Preschoolers (children between the ages of 2 and 5) will begin to show a preference for one hand or the other; this is called hand dominance. They are capable of grasping objects using a tripod grasp, which is the combined use of the middle finger, thumb, and index finger. This enables them to grasp and use a crayon or marker with more control.  They begin to use scissors to cut shapes out of paper, draw or trace over vertical lines with markers, button and unzip their clothes, and pick up objects of varying sizes and shapes.  They are able to use their fine motor skills to sort and manipulate geometric shapes, make patterns, and use measurement tools to build their math skills.   Finger painting, arts and crafts activities like cutting and gluing paper, and dressing up develops their creativity.
As children begin Kindergarten and early elementary school, their fine motor skills are developed and refined to a higher degree. Children should be able to make precise cuts with scissors, write more accurately on lines, and print letters and numbers with greater precision.


Mother reading--Language Development
Start Reading to your Children as soon as possible!
An infant learns that a cry will bring food, comfort, and companionship; this is the start of communication and language acquisition. Newborns begin to recognize the voice of their mother as well as other important sounds in their environment. Young babies begin to sort out the speech sounds that compose the words of their language and by 6 months of age, most babies recognize the basic sounds of their native language.
The most intensive period for acquiring speech and language skills is during the first 3 years of life, when the brain is maturing and developing. An environment that is rich with sounds, visual stimulation, and consistent exposure to the speech and language of others provides the best opportunity for language skills to develop. By listening to books, singing and listening to songs, engaging in interactive play, using writing tools and reading books, children build their language and literacy skills.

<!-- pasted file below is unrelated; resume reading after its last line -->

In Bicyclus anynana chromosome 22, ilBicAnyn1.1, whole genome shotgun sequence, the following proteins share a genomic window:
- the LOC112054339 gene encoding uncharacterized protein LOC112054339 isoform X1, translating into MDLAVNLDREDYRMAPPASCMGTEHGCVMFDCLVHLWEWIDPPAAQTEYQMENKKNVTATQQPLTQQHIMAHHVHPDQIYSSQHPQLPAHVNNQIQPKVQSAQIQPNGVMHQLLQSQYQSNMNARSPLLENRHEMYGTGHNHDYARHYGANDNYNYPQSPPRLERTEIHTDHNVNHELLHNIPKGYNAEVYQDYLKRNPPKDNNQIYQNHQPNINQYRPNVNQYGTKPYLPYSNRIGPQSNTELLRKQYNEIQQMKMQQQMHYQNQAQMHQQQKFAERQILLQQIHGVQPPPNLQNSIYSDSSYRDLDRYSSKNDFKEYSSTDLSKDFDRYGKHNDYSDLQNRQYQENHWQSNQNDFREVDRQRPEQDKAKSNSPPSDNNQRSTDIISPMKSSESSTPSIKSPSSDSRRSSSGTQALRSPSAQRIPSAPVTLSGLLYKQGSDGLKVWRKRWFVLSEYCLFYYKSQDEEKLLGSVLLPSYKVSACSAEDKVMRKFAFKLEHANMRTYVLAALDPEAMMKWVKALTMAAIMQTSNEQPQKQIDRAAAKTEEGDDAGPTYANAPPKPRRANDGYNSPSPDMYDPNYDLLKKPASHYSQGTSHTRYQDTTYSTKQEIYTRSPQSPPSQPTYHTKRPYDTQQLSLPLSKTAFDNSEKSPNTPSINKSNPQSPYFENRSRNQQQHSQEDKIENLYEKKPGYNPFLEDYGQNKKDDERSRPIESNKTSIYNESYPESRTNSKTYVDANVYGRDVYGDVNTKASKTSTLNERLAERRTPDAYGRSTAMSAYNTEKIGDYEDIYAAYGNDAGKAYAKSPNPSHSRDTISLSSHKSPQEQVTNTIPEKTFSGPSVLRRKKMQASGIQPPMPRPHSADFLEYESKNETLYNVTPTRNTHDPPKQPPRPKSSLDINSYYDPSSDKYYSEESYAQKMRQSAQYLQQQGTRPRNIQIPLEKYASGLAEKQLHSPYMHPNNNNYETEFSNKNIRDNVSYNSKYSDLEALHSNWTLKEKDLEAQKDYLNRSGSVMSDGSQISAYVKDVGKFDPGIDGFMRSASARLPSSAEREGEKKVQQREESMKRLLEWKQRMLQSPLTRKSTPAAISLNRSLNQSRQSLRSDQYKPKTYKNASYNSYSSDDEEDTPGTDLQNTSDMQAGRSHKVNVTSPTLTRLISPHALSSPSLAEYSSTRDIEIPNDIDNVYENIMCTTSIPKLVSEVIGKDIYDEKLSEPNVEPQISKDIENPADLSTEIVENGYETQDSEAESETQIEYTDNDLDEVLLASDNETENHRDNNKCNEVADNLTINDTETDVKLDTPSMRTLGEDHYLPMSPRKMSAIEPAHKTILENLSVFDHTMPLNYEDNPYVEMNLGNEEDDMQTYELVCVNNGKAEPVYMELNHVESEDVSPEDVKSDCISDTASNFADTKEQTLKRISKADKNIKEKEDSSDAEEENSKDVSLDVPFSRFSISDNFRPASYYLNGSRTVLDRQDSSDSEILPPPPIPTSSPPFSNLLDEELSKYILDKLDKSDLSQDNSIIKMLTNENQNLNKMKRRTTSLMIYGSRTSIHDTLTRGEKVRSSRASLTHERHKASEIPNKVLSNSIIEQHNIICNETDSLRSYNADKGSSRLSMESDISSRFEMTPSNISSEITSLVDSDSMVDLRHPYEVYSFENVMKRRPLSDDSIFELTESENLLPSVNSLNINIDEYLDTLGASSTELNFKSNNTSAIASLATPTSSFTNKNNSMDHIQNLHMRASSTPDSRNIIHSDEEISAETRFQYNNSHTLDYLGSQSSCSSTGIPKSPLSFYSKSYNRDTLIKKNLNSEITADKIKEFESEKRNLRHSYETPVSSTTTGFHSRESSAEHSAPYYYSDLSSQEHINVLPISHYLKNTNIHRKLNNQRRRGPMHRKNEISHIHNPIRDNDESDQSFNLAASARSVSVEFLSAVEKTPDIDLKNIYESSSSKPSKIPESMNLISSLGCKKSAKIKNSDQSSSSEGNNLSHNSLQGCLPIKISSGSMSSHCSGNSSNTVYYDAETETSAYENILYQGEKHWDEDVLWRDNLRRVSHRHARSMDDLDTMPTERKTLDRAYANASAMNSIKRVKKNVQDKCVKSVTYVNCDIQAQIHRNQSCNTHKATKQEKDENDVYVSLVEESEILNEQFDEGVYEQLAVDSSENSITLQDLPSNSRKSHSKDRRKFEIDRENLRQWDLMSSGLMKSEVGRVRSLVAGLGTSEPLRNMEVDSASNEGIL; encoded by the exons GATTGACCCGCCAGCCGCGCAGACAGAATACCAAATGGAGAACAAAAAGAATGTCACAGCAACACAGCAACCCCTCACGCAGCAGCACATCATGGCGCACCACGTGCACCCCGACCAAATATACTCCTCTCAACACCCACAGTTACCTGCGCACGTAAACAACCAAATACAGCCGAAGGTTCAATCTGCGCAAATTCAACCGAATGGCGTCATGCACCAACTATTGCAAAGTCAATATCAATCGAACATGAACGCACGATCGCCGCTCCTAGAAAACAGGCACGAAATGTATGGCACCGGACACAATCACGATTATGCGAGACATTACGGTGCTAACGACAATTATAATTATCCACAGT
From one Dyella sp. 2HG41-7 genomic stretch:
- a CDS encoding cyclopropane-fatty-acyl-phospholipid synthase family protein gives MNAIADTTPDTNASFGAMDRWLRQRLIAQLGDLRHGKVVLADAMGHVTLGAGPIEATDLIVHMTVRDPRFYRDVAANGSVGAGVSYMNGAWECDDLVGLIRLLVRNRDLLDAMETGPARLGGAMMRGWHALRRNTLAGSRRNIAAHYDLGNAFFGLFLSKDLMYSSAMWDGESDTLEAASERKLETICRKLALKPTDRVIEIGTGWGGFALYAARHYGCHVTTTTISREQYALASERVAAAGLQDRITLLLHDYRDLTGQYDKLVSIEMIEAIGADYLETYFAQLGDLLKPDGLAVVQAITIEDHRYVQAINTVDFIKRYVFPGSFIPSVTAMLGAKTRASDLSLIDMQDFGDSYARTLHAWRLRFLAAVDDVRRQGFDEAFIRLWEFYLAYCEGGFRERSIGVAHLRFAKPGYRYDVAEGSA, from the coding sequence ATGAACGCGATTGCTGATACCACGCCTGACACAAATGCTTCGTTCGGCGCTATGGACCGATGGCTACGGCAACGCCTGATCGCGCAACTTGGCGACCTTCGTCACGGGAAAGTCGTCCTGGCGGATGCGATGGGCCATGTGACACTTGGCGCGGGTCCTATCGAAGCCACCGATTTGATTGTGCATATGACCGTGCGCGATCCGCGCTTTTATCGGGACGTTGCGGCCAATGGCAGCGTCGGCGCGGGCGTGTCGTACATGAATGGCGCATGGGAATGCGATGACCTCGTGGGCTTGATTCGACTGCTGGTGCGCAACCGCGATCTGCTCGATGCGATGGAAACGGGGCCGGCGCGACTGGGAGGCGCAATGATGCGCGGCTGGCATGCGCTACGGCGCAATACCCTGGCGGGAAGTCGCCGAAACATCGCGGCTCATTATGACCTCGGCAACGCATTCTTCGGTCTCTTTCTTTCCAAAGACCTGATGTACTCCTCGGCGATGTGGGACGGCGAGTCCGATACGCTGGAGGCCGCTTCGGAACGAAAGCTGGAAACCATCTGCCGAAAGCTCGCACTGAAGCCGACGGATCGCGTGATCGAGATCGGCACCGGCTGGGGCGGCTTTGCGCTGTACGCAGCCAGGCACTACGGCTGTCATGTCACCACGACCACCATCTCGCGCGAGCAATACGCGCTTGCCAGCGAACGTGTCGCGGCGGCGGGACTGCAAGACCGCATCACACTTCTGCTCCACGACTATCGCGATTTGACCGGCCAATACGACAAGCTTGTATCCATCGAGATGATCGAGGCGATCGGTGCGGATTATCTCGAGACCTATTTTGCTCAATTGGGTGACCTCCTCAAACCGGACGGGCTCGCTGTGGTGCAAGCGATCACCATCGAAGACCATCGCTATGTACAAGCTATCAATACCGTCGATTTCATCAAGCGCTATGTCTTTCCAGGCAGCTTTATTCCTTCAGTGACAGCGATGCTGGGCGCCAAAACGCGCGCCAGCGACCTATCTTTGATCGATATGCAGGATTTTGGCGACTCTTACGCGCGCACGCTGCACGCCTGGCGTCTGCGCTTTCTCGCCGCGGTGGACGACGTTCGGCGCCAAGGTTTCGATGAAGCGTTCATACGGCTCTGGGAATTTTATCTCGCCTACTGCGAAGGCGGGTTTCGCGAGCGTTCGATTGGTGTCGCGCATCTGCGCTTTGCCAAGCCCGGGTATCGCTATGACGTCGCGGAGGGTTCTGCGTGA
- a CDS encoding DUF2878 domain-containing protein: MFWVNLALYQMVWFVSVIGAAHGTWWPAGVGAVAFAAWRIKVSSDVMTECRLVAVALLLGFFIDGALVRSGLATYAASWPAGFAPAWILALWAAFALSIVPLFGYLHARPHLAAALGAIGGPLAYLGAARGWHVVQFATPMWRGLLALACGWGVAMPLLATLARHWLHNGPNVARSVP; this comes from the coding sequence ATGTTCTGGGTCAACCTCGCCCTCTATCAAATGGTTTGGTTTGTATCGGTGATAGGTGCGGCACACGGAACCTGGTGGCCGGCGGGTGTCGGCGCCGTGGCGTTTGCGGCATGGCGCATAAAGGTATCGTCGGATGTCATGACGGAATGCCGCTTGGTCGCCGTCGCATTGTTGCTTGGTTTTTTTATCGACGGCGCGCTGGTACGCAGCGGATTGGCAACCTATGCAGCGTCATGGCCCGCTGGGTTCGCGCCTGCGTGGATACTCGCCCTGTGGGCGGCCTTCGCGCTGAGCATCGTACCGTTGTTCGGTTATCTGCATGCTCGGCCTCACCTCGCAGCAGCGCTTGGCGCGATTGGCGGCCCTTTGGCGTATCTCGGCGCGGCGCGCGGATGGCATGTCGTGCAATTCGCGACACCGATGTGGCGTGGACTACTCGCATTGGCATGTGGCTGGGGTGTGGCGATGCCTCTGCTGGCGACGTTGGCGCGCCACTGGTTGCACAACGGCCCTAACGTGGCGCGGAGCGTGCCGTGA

Development of speech and language skills varies from child to child, however, there is a natural progression of language skills. If a parent or doctor notes a delay in language skills, it may be caused by hearing loss or may be due to a speech or language disorder.

Sensory Motor Skills

Sensory Motor Skill--Vision
Visual Stimulation is Important to Development
Sensorimotor skills involve taking sensory input or messages and producing a motor response. We receive sensory information from our bodies and the environment through our vision, hearing, touch, taste, proprioception (the ability to know where our limbs are in space) and vestibular (head position and balance) systems. Any activity that stimulates a child’s senses is called sensory play and develops the sensory motor skills that are the basis for learning. As an infant or child moves, plays, explores, creates, and investigates, their brain learns.  These early skills affect later academic learning and classroom skills.

Cognitive Skills

Thinking Imagination Cognitive Skill
Help your Child Developing Thinking Skills
The progressive building of learning skills like memory, attention and think are called cognitive skills. Children learn to process sensory information using these crucial skills which enables them to remember, analyze, evaluate, understand cause and effect, and make comparisons. Practice and training can help a child improve their learning and thinking skills.

Author:   Trisha Roberts